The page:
Looking to the Future, Marin-style

My old high school had a sign that read “When the going gets tough, the tough get going.” To me, this means that when times are difficult, strong people work harder to make things better.

These are tough times, indeed, and dedicated people all over Marin are “getting going,” taking on difficult matters some of us face now or will face in the not-too-distant future. Here I’ll describe three such efforts in Terra Linda, Larkspur Landing and Sausalito’s Cavallo Point.

In 1996, Shirley Fischer and several hundred Terra Linda neighbors set out to give their community a greater sense of place. “We needed more of a ‘there here,’” says Fischer, paraphrasing writer Gertrude Stein.

“The city of San Rafael, with its ‘Alive After Five’ campaign, had created a terrific vision for downtown along Fourth Street,” Fischer says. “We wanted to make the area around Northgate Mall, as it was called then, more of a vital town center.” The result was the Vision in Action Committee, or VIA, and the Vision Promenade Plan.

“Our promenade will be a landscaped bike and walking path starting at Scotty’s Market, looping around Northgate, and continuing clear to the Marin Civic Center,” says Fischer. Note the “will be” in her statement. That’s because only half a mile of the promenade has been completed. Nevertheless, on Saturday, May 1, starting at 11 a.m., Terra Linda is staging a “Celebrate the Promenade” parade down that first stretch to Oaks Plaza, the community gathering place Northgate worked into its recent $75 million renovation. En route, participants will get a taste of the decorative lighting and signage, and the landscaping that someday soon will line the Promenade from, in Fischer’s words, “Scotty’s to the Civic Center.”

Have you noticed the vacancies at Larkspur Landing? Many say the 35-year-old retail and restaurant center has lost its luster. Not for long, though, once “the tough get going” efforts of Santa Monica–based Jim Rosenfield begin unfolding. Rosenfield purchased the center for $65 million in January 2009 and says he intends to create “a place that brings together the great food grown in Marin, with local boutiques and services like a barber shop, bookstore, toy store and post office.”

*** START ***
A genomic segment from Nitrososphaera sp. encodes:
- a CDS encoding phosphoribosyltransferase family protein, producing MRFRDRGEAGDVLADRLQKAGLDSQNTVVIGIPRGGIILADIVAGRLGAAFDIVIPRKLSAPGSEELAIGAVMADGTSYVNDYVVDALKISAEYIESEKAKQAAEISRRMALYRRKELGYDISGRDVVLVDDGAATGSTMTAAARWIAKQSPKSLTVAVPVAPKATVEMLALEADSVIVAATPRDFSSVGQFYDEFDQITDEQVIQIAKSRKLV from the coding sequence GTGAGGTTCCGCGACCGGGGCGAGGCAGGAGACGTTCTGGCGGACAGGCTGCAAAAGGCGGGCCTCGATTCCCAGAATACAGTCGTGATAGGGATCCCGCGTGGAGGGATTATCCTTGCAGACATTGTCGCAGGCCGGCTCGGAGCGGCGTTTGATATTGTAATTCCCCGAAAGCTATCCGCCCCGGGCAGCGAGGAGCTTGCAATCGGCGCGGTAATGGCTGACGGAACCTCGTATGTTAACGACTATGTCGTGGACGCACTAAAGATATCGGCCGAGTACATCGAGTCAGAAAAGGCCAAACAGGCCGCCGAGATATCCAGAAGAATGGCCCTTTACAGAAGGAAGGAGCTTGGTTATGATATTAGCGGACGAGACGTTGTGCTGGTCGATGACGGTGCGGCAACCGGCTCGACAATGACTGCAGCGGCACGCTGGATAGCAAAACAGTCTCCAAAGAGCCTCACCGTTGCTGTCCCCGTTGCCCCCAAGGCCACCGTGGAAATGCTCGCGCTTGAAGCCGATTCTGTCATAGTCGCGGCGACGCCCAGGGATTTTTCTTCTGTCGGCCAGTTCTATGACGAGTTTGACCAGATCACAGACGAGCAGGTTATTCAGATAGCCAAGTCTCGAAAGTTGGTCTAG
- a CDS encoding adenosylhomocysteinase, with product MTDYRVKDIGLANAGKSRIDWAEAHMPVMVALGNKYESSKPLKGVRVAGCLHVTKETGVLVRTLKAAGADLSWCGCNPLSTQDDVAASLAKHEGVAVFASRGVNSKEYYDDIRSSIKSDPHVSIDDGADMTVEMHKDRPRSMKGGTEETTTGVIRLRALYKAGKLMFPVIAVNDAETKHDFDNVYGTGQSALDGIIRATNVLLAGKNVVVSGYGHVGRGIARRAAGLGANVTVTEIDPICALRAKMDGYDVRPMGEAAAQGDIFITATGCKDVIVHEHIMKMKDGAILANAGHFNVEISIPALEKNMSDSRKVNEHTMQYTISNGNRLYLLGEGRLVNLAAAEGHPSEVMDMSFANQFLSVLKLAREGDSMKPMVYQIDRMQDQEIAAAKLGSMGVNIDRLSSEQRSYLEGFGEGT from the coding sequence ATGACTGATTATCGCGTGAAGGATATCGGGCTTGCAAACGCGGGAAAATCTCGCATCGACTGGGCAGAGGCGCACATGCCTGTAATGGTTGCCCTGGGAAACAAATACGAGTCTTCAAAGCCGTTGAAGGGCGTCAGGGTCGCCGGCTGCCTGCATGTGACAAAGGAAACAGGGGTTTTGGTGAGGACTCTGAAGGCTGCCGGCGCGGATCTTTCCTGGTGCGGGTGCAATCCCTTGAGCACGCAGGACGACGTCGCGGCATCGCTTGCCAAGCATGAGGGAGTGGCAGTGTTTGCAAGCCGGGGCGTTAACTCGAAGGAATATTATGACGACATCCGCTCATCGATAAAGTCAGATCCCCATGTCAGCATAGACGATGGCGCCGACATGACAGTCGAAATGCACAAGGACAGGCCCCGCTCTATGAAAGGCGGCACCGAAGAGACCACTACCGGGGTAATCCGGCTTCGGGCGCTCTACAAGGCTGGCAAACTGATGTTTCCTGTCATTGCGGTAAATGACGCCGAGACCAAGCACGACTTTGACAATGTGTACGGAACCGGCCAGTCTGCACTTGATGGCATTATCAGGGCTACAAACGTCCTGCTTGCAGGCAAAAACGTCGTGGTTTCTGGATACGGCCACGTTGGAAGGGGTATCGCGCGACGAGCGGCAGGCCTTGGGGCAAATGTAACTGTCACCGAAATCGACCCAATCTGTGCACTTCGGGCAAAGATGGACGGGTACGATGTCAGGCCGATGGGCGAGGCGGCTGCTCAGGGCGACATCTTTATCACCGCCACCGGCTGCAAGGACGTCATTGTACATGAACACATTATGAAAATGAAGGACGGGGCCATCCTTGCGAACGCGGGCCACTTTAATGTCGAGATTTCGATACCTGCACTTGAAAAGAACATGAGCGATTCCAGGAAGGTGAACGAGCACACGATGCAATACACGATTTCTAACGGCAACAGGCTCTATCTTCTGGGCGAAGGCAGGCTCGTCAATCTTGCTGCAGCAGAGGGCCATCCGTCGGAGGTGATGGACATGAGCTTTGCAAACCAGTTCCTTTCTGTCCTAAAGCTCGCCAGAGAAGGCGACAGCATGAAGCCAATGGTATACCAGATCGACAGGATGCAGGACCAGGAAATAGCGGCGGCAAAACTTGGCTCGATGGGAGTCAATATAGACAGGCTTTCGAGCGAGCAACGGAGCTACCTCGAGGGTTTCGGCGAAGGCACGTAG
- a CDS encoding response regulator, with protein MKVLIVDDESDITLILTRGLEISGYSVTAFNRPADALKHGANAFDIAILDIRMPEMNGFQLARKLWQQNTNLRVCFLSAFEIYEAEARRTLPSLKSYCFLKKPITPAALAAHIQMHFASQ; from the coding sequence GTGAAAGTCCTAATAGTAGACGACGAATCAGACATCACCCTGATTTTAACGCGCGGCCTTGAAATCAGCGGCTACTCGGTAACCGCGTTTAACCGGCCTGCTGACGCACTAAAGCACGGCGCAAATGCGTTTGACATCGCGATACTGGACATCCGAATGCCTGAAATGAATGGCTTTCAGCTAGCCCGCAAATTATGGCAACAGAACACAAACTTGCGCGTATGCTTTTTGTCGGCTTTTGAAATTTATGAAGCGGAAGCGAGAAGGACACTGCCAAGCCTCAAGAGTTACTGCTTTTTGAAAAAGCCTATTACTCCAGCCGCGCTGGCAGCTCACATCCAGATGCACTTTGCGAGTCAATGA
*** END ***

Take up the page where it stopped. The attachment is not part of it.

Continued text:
Rosenfield renamed the center Marin Country Mart, and hopes to recreate the success in Larkspur that he’s had with the popular Brentwood Country Mart in Southern California. Here are just a few of the reviewers comments on the Brentwood center from Yelp.com: “I can’t help loving the place,” “wonderful bakeries and food stands,” “a place where families can hang out,” and “definitely a destination lunch locale.”

Rosenfield is a Cal grad, got married in Bolinas, has family in Mill Valley and a home in Ross. “I love Marin,” he says. “There’s not a better place on earth.” Rosenfield will not be building anything new in Larkspur. Instead, he’ll restore and revitalize existing structures and create an environment “where West Marin and the rest of Marin can come together to experience the best of Marin.” The permit process is already under way—expect to see major changes in about six months.

“I’m excited about the whole thing.” That’s what Institute at the Golden Gate Director Cleve Justis has to say about the “Turning the Tide, 2010,” an environmental summit April 14–16 at Cavallo Point in Sausalito. “We expect 450 environmentalists, entrepreneurs and activists from throughout the world,” says Justis. “The theme is to connect, collaborate, inspire and act.”

Presenters include Dr. Andrew Weil, Dr. Dean Ornish, Chez Panisse’s Alice Waters and Stanford history professor David Kennedy, as well as activist/actor Peter Coyote, Dr. Daphne Miller, author of The Jungle Effect, and Mark Buell, chair of the Golden Gate National Parks Conservancy. “We’ll be showcasing the world to Marin,” says Justis, “and the best of Marin to the world.”

Justis is especially excited about seeing Mai Iskander and her documentary Garbage Dreams, which is about a dump in Egypt where impoverished people remove items, refurbish them and sell them locally. “The project won a Goldman Environmental Prize,” says Justis. The film will screen at 7:30 p.m. on April 14; admission is $15. For more information on the conference, e-mail [email protected]

There you have it: three examples of people and organizations who are getting going during these tough times to make things better. That’s my point of view. What’s yours?

E-mail [email protected].